This is an updated post from 2012.
I get the question all of the time. “What certification do you recommend?” There is no easy answer. A certification from a reputable, professional organization can help set you apart when it comes time to find a job. And job postings are exactly where you should start when you are considering which certification to get. The sooner you start looking at job descriptions and requirements, the better. This will begin to give you an idea of the skill set you need to start to develop and the certifications you will need to consider.
One important factor that many people don’t pay attention to is whether or not the organization or certification is accredited. What this means is that an outside accrediting agency will come in and take a look at the organization and determine whether or not the exam measures what is claims to test. Is it valid? Is it reliable? They will scrutinize these things and more. The American Council on Exercise has a nice explanation on accreditation. There are a few national organizations that offer accredited certifications including the American College of Sports Medicine, The American Council on Exercise, and The National Strength and Conditioning Association. There are others but these are the most globally recognized, accepted and respected.
Another thing to consider when looking at professional certifications is what the minimum criteria are for sitting for the exam. If you are a junior in college pursuing a degree in an allied health profession, you don’t want to look at taking a certification exam that only requires you to be 18 years of age. You want to start to look at exams and certifications that require a degree, or nearly completed degree. If you are going to put the time and effort into having that education, you want to use it to set yourself apart from the pack. However, if you are earlier on in your education, it might be worth getting a basic certification that requires less prerequisites so you can begin to work and gain valuable experience. Once it’s time to renew in 2-3 years, you could then look at pursuing a more prestigious certification if that is a goal.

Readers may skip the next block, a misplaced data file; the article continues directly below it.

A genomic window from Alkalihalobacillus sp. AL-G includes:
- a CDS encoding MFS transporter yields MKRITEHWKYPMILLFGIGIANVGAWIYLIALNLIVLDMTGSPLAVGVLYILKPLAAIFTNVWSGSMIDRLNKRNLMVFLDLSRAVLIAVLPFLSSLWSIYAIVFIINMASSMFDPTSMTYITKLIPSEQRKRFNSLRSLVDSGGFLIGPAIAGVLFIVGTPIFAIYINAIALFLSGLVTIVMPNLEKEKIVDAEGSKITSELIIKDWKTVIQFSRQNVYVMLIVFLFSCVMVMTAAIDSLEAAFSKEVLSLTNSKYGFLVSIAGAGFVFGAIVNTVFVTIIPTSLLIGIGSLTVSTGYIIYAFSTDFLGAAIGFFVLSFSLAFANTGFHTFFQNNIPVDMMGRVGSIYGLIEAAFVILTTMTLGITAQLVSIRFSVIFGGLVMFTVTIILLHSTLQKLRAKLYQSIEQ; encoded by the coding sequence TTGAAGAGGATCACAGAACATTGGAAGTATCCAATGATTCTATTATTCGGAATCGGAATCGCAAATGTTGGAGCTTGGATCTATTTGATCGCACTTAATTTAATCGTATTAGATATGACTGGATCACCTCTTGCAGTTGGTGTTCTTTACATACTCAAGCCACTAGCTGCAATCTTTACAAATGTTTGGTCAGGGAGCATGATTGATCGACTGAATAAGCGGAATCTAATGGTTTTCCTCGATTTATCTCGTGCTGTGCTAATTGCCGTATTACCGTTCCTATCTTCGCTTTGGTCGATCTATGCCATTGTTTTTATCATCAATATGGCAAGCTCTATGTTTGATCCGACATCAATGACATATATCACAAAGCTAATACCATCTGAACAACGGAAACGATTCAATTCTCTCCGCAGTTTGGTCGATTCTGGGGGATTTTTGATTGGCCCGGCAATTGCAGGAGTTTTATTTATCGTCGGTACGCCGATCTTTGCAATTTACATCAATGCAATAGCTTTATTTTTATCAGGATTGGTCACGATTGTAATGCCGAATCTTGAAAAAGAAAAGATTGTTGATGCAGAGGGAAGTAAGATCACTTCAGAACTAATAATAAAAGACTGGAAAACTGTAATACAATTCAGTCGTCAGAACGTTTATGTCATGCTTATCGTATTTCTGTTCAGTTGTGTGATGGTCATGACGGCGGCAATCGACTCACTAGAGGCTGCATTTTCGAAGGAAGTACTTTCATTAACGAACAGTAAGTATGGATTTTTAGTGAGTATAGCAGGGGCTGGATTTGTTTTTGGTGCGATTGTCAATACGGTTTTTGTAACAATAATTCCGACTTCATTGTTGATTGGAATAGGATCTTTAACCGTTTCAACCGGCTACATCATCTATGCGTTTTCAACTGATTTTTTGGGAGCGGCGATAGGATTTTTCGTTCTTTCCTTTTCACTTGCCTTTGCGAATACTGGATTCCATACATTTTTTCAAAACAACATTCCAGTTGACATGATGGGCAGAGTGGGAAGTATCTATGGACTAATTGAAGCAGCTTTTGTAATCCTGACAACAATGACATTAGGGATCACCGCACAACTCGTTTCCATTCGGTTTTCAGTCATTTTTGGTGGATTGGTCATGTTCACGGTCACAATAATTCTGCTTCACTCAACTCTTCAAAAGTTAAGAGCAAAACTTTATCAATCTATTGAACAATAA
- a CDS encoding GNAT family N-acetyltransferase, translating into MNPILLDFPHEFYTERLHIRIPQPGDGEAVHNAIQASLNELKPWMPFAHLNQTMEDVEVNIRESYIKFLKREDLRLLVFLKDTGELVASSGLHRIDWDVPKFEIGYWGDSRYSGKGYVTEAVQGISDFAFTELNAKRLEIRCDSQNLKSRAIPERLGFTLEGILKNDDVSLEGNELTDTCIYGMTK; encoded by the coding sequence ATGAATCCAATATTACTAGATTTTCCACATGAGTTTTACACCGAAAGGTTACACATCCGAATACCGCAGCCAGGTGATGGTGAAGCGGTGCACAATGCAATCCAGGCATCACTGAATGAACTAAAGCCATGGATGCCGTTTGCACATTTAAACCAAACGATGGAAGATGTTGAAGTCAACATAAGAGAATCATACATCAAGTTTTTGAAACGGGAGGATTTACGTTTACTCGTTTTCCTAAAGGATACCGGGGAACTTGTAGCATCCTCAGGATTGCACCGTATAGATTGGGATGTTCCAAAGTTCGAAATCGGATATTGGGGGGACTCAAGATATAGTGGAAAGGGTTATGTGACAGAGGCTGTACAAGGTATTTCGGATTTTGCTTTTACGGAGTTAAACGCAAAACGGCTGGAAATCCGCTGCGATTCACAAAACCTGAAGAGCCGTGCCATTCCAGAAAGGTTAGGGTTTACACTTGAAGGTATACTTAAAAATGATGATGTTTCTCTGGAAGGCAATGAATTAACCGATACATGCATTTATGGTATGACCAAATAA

For those of you whom may not be degree seeking and look to pursue a certification as a part-time job in addition to another professional career, your options will be a little bit more limited. There are many organizations that offer all types of certifications. I suggest you look into the exam format (written, practical or combination), the history or the organizations, as well as whether or not they are accredited. Referring back to those job postings and descriptions will help as well because employers will often list what types of certifications they are looking for and from what organizations they prefer.
Cost can be a bit of a barrier to pursuing a certification. They can be pricey, not to mention the continuing education that goes along with them. Consider getting a MEMBERSHIP, which will be more cost-effective and give you a reduced rate on the exam. It can also include price breaks on the exam prep materials. Look at it as an investment in your future. Employers want to know what you can do for them. Carrying that certification shows that you have a minimal competency that will allow you to either teach a class, oversee a client, or otherwise depending on the certification you have obtained.
Networking with professionals and asking them about their certifications is another great way to learn about the differences in all of the options there are out there. They can share with you the pros and cons of their certifications and experience as well as share some insight into exam preparation and what to expect.
The American Council on Exercise has cool tool that allows you to compare different types of personal training certifications. Check out my LINKS page for a list of some potential organizations that offer certifications. It is not comprehensive, just a place to start. You can also start reviewing those job descriptions on my JOBS page.
I would close with a word of warning. Obtaining a certification is not enough. You must, must, must work to build and maintain the practical teaching and coaching skills that go along with any health, fitness, or exercise science certification. As I have asked many students in the past, “Would you want a nurse who has read all the books or has run 1,000 I.V. lines?” Working in the field of exercise science requires practical skills that go far beyond a piece of paper or a textbook. Choose your fieldwork and internship sites wisely to gain as much real-world experience as possible. (That last line sounds like a future blog topic in the making).